The June 24 front page of the London Evening Standard newpaper reporting the resignation of British Prime Minister David Cameron, who had led the campaign to remain in the European Union. (Daniel Sorabji/AFP/Getty Images)

In many respects, the referendum on the European Union presented British voters with a choice over the past or the future.  The “Leave” campaign summoned up images of a sovereign nation with more jobs, higher wages and better public services — a Britain as it supposedly was before becoming tangled in E.U. regulations and overrun by foreigners. In its messages, one could hear nostalgic echoes of the nation’s favorite anthem, “Jerusalem.”

On the other side, the “Remain” campaign ran a largely negative campaign, warning that British prosperity depended on close ties to an international trading system anchored in Europe — a palpable embrace of globalization and the cosmopolitan outlooks accompanying it. In keeping with this point, support for remaining in the E.U. was highest among young voters, with surveys showing 53 percent of those between the ages of 18 to 34 in favor of remaining, compared to 42 percent of those ages 35 to 54 and only 39 percent of those over the age of 55.

The victory of the Leave side, which won with 52 percent of the vote, can also be read as an example of the revolt against globalization and 40 years of monolithic neoliberal governance by mainstream parties on both sides of the political spectrum, a revolt also apparent in Europe and the United States.

Although British economic growth has been relatively good over the past 20 years, median incomes have not risen recently; and those who think they are losing from globalization are clearly willing to consider radical alternatives. Surveys taken just before the referendum show that more than half of professional and managerial workers, who have generally prospered in the context of the E.U., wanted Britain to remain in it, while barely a third of blue collar workers were so inclined.

Thus, the Leave side represents something of an unholy coalition. The referendum was sparked by demands from segments of the Conservative political elite for relief from the regulations of the E.U. in the name of national sovereignty. But focus groups organized for the vote revealed that most ordinary people had no idea what sovereignty actually means.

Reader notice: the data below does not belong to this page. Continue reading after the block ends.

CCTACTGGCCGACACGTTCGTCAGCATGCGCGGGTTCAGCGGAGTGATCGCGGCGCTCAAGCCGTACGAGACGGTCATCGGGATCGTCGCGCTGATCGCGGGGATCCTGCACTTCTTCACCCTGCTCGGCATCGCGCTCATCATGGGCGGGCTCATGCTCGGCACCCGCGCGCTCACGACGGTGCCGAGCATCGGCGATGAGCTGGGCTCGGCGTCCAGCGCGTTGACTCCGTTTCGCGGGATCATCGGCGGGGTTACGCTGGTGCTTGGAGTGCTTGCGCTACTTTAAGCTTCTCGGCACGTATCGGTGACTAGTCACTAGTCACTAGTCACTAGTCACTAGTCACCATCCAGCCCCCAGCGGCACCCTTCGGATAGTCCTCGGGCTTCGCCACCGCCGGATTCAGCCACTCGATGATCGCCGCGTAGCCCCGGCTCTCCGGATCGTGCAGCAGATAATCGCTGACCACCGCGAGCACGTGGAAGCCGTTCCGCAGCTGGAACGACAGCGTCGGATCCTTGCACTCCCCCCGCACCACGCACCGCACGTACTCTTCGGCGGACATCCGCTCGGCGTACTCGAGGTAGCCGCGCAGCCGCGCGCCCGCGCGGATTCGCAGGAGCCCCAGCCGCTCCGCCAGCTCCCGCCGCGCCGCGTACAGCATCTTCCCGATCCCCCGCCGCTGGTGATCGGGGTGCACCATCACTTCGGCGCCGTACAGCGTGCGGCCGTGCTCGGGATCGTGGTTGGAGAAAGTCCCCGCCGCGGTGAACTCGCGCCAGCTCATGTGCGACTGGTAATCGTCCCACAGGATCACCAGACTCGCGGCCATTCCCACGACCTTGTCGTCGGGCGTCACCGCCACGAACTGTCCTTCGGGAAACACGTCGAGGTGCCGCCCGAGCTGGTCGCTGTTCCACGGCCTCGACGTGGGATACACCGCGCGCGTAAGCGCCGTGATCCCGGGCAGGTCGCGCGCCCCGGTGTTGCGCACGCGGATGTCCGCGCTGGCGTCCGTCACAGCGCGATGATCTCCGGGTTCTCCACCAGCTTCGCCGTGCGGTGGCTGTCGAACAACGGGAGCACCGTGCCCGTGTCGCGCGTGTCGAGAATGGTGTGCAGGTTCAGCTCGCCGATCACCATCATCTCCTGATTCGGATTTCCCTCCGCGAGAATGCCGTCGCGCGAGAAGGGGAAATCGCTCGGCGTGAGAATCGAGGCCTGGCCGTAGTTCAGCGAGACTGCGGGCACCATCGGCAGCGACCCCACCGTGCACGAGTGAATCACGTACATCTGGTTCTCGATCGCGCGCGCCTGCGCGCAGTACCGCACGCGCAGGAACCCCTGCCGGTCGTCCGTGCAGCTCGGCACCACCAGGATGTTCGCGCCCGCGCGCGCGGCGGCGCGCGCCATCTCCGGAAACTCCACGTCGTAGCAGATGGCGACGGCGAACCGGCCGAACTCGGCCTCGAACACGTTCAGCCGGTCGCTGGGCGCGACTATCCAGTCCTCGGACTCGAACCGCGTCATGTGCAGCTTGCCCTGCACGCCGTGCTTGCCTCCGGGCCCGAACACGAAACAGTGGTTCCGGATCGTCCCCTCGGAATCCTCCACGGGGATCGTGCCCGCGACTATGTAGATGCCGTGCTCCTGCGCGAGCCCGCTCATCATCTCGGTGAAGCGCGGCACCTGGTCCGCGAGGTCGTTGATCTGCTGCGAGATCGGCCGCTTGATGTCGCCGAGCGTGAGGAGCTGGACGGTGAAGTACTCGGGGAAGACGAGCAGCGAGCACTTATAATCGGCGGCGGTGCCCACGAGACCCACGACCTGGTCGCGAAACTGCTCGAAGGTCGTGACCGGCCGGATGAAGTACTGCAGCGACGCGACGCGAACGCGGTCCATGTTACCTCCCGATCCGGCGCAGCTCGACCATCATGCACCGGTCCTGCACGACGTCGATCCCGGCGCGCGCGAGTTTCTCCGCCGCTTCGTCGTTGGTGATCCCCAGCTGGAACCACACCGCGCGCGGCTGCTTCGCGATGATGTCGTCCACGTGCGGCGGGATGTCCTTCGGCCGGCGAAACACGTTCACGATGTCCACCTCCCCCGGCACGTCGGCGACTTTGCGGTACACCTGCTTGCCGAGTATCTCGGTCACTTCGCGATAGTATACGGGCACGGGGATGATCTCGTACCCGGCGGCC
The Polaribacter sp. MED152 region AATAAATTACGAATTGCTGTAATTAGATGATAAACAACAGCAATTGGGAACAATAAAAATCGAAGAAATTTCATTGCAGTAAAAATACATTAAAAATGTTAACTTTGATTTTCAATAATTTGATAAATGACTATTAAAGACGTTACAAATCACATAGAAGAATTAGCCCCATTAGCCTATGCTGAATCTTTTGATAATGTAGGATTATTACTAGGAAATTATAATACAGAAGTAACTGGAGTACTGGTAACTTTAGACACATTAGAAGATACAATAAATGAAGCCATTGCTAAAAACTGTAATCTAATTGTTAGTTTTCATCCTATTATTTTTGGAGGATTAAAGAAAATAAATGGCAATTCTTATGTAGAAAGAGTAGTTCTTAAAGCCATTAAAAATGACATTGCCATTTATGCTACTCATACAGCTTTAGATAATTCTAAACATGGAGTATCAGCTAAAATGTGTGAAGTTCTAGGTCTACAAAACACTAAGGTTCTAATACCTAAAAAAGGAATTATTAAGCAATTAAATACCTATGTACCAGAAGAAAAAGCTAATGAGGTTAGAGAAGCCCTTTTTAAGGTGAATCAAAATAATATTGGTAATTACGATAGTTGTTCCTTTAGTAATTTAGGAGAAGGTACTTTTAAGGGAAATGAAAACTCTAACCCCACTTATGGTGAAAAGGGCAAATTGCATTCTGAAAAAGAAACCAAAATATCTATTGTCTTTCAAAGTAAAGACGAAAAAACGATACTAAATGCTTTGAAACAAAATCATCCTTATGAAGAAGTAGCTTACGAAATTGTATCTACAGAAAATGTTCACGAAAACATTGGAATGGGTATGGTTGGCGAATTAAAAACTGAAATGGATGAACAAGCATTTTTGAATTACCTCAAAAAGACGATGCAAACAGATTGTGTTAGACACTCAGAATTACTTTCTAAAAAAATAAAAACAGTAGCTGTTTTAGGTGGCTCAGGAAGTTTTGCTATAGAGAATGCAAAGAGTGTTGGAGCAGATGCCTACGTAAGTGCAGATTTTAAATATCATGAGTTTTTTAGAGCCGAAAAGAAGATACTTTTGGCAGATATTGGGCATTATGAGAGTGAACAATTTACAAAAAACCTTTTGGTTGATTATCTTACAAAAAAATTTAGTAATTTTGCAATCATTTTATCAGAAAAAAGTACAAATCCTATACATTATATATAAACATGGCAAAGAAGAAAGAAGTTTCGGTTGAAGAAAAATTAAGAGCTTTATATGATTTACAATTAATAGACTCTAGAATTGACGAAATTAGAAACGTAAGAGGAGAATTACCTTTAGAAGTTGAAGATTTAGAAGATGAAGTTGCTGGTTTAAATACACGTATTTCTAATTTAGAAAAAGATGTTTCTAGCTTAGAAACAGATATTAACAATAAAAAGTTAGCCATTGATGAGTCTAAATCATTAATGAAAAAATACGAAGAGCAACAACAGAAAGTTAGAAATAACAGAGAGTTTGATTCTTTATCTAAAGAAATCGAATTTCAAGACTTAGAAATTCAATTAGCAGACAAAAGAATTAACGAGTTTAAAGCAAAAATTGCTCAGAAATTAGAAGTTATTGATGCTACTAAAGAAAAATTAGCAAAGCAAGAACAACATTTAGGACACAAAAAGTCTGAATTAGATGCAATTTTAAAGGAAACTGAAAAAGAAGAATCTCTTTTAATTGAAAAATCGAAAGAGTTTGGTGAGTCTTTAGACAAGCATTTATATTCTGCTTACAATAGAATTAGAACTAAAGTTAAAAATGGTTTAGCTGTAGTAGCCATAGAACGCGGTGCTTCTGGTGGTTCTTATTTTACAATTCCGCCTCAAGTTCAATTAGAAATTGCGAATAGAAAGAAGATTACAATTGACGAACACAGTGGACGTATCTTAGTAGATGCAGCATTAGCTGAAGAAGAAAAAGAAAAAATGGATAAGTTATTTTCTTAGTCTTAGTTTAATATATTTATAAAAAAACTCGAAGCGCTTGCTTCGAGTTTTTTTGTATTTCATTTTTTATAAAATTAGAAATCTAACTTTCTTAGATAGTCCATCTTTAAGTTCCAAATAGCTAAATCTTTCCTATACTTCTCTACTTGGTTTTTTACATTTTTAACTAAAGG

Instead, the issue dominating the vote was immigration, and the margin of victory for Leave came from traditional Labour voters worried that an influx of workers from Europe was depressing their wages or taking their jobs. That influx is real. While Britain had 66,000 immigrants from the E.U. in 2003, 270,000 came last year. However, it is notable that support for Brexit was strongest in areas with little immigration and weakest in London, a cosmopolitan city where nearly half the residents are foreign-born. To borrow an older terminology, this referendum pitted Britain’s most vibrant “boroughs” against its “shires.”

Of course, one of the many questions facing the country is how that contradictory coalition — one side of which wants deregulation, while the other wants jobs and better public services — will find representation in the British Parliament. British opinion is evidently polarized, not only over E.U. membership but about the economic way forward; and its current party system is not well-configured to represent these divisions in the electorate.

On one side, a “little England” camp comprising a large segment of the Conservative party and the United Kingdom Independence Party (UKIP) is hostile to immigration and interested in deregulation. On the other side of the spectrum are the activists who elected Jeremy Corbyn leader of the Labour Party, skeptical about transnational arrangements and determined to rein in the excesses of British capitalism. Meanwhile, many of those who supported the Remain campaign are centrists, currently spread over segments of the Conservative, Labour and Liberal Democratic parties. As the poet has it, this is surely a context in which “the center cannot hold.”

Therefore, the referendum will usher in not only a protracted series of negotiations with the E.U., but an extended period of political turmoil in Britain. That has already begun with the resignation of David Cameron, who may well go down in history as Britain’s worst prime minister, especially if a new referendum on Scottish independence succeeds, following the demand of the Scottish National Party for one in the wake of a Scottish majority for remaining in the E.U. Prominent Labour figures are also calling for Corbyn’s resignation on the grounds that he offered halfhearted support to the Remain campaign — no doubt thinking a new leader of their own might fare better against a new Conservative leader.

In short, the June 23 referendum is not the end but the beginning of what will be a long and torturous story, in which the political divisions in Britain laid bare by this vote will rise to the surface again over issues of national identity and routes to prosperity. More than 50 years ago, Dean Acheson famously observed that “Great Britain has lost an empire and not yet found a role.” It would seem that quest is not yet over.

Peter A. Hall is Krupp Foundation Professor of European Studies at Harvard University and Centennial Professor at the London School of Economics.

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